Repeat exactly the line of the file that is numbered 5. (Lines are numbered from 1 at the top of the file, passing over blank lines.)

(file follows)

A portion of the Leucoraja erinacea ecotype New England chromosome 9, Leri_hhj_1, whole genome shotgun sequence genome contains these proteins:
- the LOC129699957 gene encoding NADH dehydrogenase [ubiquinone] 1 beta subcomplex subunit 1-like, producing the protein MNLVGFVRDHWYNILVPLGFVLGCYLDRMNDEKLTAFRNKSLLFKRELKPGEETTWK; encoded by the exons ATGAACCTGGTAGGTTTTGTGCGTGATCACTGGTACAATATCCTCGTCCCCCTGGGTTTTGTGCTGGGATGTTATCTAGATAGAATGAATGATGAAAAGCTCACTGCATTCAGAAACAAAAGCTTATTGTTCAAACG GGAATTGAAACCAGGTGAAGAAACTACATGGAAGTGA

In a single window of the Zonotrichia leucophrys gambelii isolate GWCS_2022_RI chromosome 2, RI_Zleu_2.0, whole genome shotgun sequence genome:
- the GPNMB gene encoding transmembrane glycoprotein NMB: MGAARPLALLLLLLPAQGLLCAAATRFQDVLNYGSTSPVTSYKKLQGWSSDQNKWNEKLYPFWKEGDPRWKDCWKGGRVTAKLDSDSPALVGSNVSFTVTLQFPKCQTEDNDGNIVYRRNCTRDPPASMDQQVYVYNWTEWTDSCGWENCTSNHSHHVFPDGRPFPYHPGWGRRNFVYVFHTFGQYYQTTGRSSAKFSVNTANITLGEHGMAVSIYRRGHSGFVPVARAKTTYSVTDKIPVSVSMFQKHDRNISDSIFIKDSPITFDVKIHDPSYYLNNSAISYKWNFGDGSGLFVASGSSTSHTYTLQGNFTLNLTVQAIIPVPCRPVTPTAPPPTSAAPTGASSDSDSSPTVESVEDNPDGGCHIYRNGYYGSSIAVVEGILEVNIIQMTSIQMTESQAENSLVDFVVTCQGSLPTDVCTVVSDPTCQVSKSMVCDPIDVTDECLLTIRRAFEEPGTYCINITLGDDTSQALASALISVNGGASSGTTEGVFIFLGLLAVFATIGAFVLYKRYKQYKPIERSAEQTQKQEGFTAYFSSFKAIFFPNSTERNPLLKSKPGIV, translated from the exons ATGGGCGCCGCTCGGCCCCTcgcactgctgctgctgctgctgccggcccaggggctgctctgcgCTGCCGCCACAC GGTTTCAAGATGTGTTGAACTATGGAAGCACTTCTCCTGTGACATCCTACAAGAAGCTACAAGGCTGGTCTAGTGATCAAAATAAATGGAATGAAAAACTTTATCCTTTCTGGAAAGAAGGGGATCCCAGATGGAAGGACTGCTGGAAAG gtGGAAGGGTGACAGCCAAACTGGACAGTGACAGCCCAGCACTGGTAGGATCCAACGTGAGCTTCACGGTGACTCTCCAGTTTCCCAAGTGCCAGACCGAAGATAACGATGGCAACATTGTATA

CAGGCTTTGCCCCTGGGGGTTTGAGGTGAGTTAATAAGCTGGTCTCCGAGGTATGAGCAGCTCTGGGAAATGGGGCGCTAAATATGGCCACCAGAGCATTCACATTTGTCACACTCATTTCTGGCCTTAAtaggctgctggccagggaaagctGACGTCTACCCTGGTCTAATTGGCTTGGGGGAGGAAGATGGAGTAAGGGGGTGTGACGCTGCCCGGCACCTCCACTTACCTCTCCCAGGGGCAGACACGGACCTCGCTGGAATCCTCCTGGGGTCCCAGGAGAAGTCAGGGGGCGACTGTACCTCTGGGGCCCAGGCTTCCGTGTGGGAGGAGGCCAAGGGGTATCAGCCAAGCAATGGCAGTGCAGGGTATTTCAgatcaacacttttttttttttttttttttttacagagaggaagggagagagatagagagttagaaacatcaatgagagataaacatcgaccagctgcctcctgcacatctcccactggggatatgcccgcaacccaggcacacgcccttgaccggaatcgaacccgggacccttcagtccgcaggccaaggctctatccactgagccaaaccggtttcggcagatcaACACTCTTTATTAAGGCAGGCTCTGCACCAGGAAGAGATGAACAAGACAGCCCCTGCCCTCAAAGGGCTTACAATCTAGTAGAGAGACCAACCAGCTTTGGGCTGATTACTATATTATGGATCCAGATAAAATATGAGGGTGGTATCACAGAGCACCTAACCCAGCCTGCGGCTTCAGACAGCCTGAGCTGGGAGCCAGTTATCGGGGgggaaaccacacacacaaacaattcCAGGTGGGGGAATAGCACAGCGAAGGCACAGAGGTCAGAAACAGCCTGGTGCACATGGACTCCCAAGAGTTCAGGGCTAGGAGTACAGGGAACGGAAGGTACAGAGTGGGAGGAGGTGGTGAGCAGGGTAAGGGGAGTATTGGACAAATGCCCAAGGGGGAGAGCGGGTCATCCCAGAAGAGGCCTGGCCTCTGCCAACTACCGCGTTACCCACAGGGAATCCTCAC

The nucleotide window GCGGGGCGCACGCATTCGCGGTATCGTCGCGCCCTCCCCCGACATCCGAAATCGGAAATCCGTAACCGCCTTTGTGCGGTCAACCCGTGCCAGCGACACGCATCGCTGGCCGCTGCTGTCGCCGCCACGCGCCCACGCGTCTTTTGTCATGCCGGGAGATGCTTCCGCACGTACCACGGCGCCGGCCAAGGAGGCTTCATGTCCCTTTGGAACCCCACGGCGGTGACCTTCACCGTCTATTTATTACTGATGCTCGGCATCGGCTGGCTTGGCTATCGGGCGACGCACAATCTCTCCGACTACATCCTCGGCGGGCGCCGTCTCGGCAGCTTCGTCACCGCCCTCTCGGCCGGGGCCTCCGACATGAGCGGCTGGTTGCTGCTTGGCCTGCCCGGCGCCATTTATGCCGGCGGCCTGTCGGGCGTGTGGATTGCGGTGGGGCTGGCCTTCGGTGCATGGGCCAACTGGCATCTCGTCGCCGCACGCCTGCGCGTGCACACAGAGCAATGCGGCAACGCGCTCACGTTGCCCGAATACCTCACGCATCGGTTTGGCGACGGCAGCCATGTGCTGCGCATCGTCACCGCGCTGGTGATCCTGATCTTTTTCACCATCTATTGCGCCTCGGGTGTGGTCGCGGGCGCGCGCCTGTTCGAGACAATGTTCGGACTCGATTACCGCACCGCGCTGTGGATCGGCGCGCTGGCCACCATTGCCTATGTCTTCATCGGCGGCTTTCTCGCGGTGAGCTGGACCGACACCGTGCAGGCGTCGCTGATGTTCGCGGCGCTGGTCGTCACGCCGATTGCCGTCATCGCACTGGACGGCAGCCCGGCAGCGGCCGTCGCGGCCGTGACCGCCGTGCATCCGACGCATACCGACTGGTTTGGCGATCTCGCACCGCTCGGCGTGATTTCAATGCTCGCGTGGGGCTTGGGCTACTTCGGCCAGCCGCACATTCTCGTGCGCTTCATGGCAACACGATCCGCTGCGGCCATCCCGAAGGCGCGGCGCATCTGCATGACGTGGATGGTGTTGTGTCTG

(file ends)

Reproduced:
CAGGCTTTGCCCCTGGGGGTTTGAGGTGAGTTAATAAGCTGGTCTCCGAGGTATGAGCAGCTCTGGGAAATGGGGCGCTAAATATGGCCACCAGAGCATTCACATTTGTCACACTCATTTCTGGCCTTAAtaggctgctggccagggaaagctGACGTCTACCCTGGTCTAATTGGCTTGGGGGAGGAAGATGGAGTAAGGGGGTGTGACGCTGCCCGGCACCTCCACTTACCTCTCCCAGGGGCAGACACGGACCTCGCTGGAATCCTCCTGGGGTCCCAGGAGAAGTCAGGGGGCGACTGTACCTCTGGGGCCCAGGCTTCCGTGTGGGAGGAGGCCAAGGGGTATCAGCCAAGCAATGGCAGTGCAGGGTATTTCAgatcaacacttttttttttttttttttttttacagagaggaagggagagagatagagagttagaaacatcaatgagagataaacatcgaccagctgcctcctgcacatctcccactggggatatgcccgcaacccaggcacacgcccttgaccggaatcgaacccgggacccttcagtccgcaggccaaggctctatccactgagccaaaccggtttcggcagatcaACACTCTTTATTAAGGCAGGCTCTGCACCAGGAAGAGATGAACAAGACAGCCCCTGCCCTCAAAGGGCTTACAATCTAGTAGAGAGACCAACCAGCTTTGGGCTGATTACTATATTATGGATCCAGATAAAATATGAGGGTGGTATCACAGAGCACCTAACCCAGCCTGCGGCTTCAGACAGCCTGAGCTGGGAGCCAGTTATCGGGGgggaaaccacacacacaaacaattcCAGGTGGGGGAATAGCACAGCGAAGGCACAGAGGTCAGAAACAGCCTGGTGCACATGGACTCCCAAGAGTTCAGGGCTAGGAGTACAGGGAACGGAAGGTACAGAGTGGGAGGAGGTGGTGAGCAGGGTAAGGGGAGTATTGGACAAATGCCCAAGGGGGAGAGCGGGTCATCCCAGAAGAGGCCTGGCCTCTGCCAACTACCGCGTTACCCACAGGGAATCCTCAC